CEO fired for taking drugs to boost his performance. We print his apology letter to his board and employees.
Drugs. Do they help or hurt us? This has been the ongoing question since the first time you sniffed glue and passed out in your basement. Experts have argued for years over the possible benefits of hallucinogenic drugs and, recently, a startup CEO was fired for taking LSD to “boost his performance.” This story is not about that guy.
Instead, we focus on CEO Brandon De Florian of Stripf Brands, a multi-national conglomerate. Last month, De Florian was also terminated for his rampant drug use that he also claimed served to enhance his focus and performance as the leader of the corporation. Following his departure, he released a letter to his board and employees. We have reprinted it below:
Dear Stripf employees and members of the Stripf Board:
It is with great sorrow that I write this letter to you. As you know by now, I was asked to leave my position as CEO of Stripf Brands following a disagreement about my use of performance enhancing tools that I believe benefited our company. I am writing today to tell my side of the story.
First, I fully admit to taking “drugs,” which I consider a derogatory and loaded term our culture has devised to make helpful, scientific chemicals seem somehow dangerous and unnatural. This is a stigma I don’t believe I can overcome in a few paragraphs of argument. I can, however, explain my successes in recent years that I can attribute directly to my “drug” use.
Let me begin with my decision to require upper echelon management to identify themselves as law enforcement in case they were on some kind of undercover operation designed to “bust” me. It is my understanding that police must tell you that they are cops. So this was just a legal precaution and nothing else. Taking legal precautions is a good thing and something you’d think a CEO would do all the time, which is what I was doing.
I also received criticism for my conversations with ghost Leprechauns whom I simply used as outside advisors. Many people in my position hire consultants and outside help because internal opinions can be very short-sighted and support the status quo. Ghost Leprechauns like Seamus O’Herlihy and JT Biggins were disinterested and objective sources who gave me insights only dead Leprechauns could. I ask that you keep an open mind on this one.
Further vitriol and misunderstanding came from our board and some team members when I started the Pot of Gold Initiative, requiring my bonus to be $12.5 Million in lottery tickets and that a new division be formed to scratch them off and find the treasure within them. I regret that the company costs for this exceeded $14 million when you count in the employee salaries, including hiring a new Vice-President for ticket scratching and the fact that only $500 (rounded up) was earned by the tickets since most winnings were used to purchase more tickets till we only had $475 left and then I got fired.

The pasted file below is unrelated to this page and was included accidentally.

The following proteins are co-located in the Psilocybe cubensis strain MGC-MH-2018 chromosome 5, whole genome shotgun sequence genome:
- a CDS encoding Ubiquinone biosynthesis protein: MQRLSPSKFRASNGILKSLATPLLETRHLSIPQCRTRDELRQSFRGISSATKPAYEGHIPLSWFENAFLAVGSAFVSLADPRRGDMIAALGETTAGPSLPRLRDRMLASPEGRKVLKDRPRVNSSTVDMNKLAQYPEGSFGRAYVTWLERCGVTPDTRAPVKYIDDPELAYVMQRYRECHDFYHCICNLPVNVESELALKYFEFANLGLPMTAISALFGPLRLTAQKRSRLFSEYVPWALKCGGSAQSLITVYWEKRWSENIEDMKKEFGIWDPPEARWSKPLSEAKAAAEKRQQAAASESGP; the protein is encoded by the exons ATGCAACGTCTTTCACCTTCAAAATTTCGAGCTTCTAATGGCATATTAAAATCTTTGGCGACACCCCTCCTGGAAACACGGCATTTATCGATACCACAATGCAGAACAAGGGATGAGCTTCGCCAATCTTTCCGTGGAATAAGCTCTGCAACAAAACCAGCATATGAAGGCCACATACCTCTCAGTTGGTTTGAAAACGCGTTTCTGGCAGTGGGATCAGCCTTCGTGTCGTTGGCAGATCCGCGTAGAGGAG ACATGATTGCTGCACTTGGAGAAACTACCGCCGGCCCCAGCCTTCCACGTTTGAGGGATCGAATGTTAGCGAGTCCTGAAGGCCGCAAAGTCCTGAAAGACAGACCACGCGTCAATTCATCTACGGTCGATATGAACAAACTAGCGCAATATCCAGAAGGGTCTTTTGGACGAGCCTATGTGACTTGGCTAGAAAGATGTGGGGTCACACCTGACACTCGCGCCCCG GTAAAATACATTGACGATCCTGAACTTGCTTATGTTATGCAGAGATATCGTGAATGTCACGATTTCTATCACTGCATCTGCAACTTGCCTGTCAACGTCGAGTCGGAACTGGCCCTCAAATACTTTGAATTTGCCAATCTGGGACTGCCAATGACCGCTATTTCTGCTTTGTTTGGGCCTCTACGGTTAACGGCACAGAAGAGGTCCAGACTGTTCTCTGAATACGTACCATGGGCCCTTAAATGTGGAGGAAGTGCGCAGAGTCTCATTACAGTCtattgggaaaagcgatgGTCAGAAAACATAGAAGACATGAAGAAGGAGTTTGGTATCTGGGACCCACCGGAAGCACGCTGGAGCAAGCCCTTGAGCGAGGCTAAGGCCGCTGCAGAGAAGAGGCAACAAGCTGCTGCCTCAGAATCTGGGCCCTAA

While the Pot of Gold Initiative (or POTI) may have looked unorthodox to many of you, what you didn’t see were the two ghost Leprechauns who would appear to me in my nightmares to encourage me to continue the mission. JT Biggins threatened to kill all of you if I didn’t keep doing it and Seamus O’Herlihy, who seemed to take the “good cop” role, promised more riches if I just stayed the course.
I’m sure you can understand that the prospect of losing all of you coupled with the allure of a $400 trillion payout (yes, that’s what they promised) put me in a difficult situation and, honestly, you are all alive, so part of my plan worked. If we had made the $400 trillion, we wouldn’t even be having this conversation right now.
The meth. Let me get in front of that one too. Yes, I took meth, but once most of my teeth fell out, I quit, which I could have done at any time but chose to do when I had no teeth.
Another charge against me was the clown outfits I wore and the screaming. I have a loud voice. Always have. And I think it was something people didn’t notice till I started dressing as a clown (my choice) and voicing my opinions at surprise plant visits and annual stockholder meetings. I think if you check the actual volume of my speech, it could be described as loud yelling, rather than “screaming.”
I should not have tried to fly the company jet. I am not a pilot. I am fully admitting this. I think a lot of us have fantasized about being able to fly and I gave in to that fantasy in a weak moment as our pilots desperately tried to land our plane during a snowstorm and I felt the clouds were making evil snowmen who were damaging the wings. Those pilots are heroes, and I was trying to help them both fight off the snowmen and also fly the plane. I call that being helpful in a crisis. I’m sorry that many of you see it differently.
Let me just finish this by saying something one of my mentors, JT Biggins, once told me. He said, “Beg for your life, Brandon! Or this old Leprechaun will slit yer throat!” That’s the kind of pressure I was under and still am. But I’m willing to do that for you, even if I don’t work there anymore. (I screamed this entire letter, but you can’t tell, by the way.)
One last thing. Marty? Is that your name? Sorry about appearing in the back seat of your car that time. I was trying to sleep. Not murder you like I said.
I bid thee farewell,
Brandon De Florian, former CEO, Stripf Brands
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